A former doctor at a Floyd County pain clinic has admitted conspiring to illegally distribute pain pills.
Emmanuel Galang Acosta pleaded guilty Monday in federal court. He faces up to 10 years in prison when he is sentenced in July.
Acosta's plea agreement said he prescribed tens of thousands of pills "without a legitimate medical purpose and outside the usual course of medical practice" at a business called Paintsville Auto and Accident Healthcare.
Acosta worked at the clinic for about nine months beginning in September 2011.
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Authorities charged that the clinic was a pill mill — a cash-based business where doctors wrote prescriptions for drug abusers with little effort to provide real treatment.
At one point, Acosta was working two weeks a month, but the clinic scheduled him to see a month's worth of patients in that time.
The clinic was owned by Ray Douglas Stapleton and his wife, Tina Stapleton.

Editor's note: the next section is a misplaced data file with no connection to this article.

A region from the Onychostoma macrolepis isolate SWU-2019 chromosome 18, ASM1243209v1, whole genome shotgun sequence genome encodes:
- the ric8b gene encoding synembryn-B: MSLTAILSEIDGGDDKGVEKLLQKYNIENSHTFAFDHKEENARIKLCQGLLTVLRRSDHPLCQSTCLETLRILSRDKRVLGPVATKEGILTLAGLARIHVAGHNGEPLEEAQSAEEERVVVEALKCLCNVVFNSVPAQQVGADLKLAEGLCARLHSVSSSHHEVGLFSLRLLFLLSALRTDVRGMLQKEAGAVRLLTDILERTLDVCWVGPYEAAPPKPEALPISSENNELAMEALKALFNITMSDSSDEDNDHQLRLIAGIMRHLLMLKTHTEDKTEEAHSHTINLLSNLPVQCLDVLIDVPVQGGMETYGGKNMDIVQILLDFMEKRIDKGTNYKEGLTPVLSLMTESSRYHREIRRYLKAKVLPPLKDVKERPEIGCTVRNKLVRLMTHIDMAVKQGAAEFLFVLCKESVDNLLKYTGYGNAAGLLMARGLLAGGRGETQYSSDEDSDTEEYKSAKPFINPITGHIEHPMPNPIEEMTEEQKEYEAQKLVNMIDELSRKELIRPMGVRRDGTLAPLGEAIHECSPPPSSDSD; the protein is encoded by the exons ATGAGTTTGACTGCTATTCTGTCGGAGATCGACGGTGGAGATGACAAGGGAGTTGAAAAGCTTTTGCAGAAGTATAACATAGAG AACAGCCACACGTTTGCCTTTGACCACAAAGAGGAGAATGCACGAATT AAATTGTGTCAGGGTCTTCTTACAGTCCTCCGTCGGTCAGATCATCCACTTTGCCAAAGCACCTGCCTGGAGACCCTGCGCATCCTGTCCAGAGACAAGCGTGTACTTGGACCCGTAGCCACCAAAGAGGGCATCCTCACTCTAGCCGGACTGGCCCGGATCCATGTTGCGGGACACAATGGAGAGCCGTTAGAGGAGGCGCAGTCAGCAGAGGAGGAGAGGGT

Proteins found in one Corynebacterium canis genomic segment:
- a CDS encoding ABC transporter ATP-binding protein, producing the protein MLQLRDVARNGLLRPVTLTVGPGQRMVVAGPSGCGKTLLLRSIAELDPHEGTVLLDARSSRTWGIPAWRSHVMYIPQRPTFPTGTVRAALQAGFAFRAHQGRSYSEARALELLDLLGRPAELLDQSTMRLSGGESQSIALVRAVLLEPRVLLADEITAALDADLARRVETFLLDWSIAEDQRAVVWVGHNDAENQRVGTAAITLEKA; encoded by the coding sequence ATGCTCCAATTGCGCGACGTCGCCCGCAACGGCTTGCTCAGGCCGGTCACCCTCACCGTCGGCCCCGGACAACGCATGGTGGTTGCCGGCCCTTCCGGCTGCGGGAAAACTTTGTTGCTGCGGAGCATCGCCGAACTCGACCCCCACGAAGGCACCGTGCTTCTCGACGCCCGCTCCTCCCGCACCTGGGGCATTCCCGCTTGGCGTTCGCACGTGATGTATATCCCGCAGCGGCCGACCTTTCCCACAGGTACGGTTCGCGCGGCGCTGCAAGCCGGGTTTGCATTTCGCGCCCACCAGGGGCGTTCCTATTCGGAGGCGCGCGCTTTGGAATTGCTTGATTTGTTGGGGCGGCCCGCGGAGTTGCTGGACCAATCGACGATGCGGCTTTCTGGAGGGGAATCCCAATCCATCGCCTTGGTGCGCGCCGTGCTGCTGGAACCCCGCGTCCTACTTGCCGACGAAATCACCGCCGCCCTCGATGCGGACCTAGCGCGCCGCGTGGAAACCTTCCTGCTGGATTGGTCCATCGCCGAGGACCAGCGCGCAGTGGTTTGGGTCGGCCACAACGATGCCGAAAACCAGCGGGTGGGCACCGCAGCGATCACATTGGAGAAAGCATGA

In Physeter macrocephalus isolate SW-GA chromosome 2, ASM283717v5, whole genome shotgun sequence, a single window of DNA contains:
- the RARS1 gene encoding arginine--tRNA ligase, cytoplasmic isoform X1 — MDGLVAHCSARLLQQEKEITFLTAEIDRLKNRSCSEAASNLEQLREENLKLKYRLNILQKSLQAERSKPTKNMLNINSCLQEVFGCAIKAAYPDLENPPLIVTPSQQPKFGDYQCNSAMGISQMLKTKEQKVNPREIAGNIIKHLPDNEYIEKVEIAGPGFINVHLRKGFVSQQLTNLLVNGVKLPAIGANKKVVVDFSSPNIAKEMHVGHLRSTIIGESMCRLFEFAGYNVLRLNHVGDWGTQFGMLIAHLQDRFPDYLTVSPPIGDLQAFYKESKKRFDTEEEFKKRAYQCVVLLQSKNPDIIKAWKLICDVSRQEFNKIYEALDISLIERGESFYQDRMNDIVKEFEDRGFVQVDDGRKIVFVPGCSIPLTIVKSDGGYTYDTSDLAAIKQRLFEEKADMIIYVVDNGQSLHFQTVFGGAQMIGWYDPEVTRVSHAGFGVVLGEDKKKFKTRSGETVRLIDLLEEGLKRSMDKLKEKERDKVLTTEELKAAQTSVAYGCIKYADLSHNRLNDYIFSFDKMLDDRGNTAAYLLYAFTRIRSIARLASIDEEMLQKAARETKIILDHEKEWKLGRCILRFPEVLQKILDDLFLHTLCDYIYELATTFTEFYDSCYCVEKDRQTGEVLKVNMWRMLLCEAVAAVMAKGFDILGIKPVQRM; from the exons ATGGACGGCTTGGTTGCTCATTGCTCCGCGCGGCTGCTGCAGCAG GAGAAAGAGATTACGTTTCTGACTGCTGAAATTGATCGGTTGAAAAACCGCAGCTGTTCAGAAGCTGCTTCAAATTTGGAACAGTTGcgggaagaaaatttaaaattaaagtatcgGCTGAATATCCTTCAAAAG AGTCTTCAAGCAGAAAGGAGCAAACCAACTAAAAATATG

Acosta was charged in the alleged drug conspiracy with the Stapletons and another doctor, Stephen C. Arny.
The case started when Ray Stapleton arrived drunk at a traffic checkpoint in Magoffin County in October 2012. Police found more than 6,000 pills and $1.3 million in his vehicle and house, according to court records.
The Stapletons pleaded guilty and forfeited the money to the government.
A jury convicted Arny, but he is seeking a new trial.
The Stapletons and Arny face up to 20 years in prison. They are scheduled to be sentenced next week.